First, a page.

Gallery of the Bronze Age Aegean | Level 3

  • 12th century BC larnax (sarcophagus) from Minoan Crete.
    Providing a focal point to the gallery, this beautiful 12th century BC larnax (sarcophagus) is from Minoan Crete.
  • Mycenaean artistry reflected in a ceramic kylix.
    The powerful Mycenaeans emerged on mainland Greece, and were named after Mycenae, the home to King Agamemnon. This ceramic kylix reflects the exquisite artistry of Mycenaean craftsmanship.
  • The Cycladic culture of the Neolithic period is known for its schematic figurines, made from local pure white marble
    The Cycladic culture of the Neolithic period is known for its schematic figurines, which were made from local pure white marble using stone tools, long before the introduction of metal.
  • Small bronze male figurines were left as votive offerings by the Minoans.
    Small bronze male figurines were left as votive offerings by the Minoans. They were named after the mythical King Minos by Sir Arthur Evans, who first discovered their massive palace complex at Knossos on Crete in the early 20th century.

The rise and fall of three mighty civilizations.

Long before the Classical Age the prehistoric Cycladic, Minoan and Mycenaean civilizations flourished in Greece and the Aegean. This was before the age of written history, but these cultures inspired the myths and legends of Greece – tales of the heroes of the Trojan War and the legendary King Minos of Crete. The people of the Cyclades were skilled craftsmen from the Neolithic period. The Minoans on Crete constructed massive building complexes such as the palace of Knossos, and traded far and wide. Their successors, the Mycenaeans, based on mainland Greece, constructed fortified citadels such as Mycenae for defence and administrative control. The reason for the destruction of these civilisations is still unexplained.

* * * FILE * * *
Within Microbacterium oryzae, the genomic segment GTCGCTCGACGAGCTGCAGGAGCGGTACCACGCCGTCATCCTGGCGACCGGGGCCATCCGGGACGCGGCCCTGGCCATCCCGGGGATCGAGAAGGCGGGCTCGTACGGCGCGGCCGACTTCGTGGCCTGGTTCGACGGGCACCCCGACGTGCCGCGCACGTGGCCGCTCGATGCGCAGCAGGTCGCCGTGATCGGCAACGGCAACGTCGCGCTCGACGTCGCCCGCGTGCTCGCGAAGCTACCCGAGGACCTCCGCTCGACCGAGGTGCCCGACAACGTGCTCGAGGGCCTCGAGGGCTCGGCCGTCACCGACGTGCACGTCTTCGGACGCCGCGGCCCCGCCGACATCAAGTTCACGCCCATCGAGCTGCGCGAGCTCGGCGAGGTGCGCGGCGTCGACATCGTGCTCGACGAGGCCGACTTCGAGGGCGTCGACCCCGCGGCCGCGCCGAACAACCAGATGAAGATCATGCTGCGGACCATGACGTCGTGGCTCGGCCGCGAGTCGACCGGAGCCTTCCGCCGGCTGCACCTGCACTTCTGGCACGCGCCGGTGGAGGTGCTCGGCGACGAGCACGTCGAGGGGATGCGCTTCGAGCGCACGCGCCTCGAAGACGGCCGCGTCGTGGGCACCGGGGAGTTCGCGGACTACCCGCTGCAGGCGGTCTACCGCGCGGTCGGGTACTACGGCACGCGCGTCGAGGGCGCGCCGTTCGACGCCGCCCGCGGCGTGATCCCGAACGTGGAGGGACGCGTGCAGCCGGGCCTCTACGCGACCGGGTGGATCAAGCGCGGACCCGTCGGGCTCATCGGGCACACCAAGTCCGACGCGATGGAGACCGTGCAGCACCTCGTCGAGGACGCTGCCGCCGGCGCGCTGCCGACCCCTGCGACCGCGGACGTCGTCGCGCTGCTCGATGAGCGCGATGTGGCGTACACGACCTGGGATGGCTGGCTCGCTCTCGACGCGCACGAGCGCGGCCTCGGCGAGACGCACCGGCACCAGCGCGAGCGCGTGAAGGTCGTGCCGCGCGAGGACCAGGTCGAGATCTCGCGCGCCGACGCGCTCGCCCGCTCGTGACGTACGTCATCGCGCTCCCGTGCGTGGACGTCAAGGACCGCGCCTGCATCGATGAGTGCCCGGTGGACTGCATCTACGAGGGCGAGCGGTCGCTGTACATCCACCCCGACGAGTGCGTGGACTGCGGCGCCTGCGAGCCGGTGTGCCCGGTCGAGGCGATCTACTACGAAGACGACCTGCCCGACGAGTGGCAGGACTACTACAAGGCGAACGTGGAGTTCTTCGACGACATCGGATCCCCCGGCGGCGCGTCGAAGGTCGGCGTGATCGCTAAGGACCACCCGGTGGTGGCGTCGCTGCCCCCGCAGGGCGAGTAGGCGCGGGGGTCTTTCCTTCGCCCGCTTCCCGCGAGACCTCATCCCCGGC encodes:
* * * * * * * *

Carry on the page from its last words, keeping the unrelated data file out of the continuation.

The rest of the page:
This gallery highlights the periods when the Cycladic, Minoan and Mycenaean flourished, but after the mysterious destruction of these civilisations their knowledge, artistic and building techniques were lost, and Greece entered a ‘Dark Age’. At the end of this gallery, objects from Athens in the Geometric period provide evidence for the first signs of revival and the beginning of the story of Classical Greece. The gallery is generously supported by the Hellenic Republic and the Greek communities of Canada. 

About the Gallery

What?

Over 100 artifacts in four thematic areas: the Cycladic, the Minoan, the Mycenaean, and the Geometric Period.

Where?

Greece and the islands of the Aegean Sea.

When?

Approximately 3000 - 700 BC.

ROM Staff

Sascha Priewe

Managing Director - Culture Centres (Ancient Cultures, World Art & Culture, Textiles & Fashions)

Gwen Adams

Technician (Asian Collections)

Authored by: Noman Siddiqui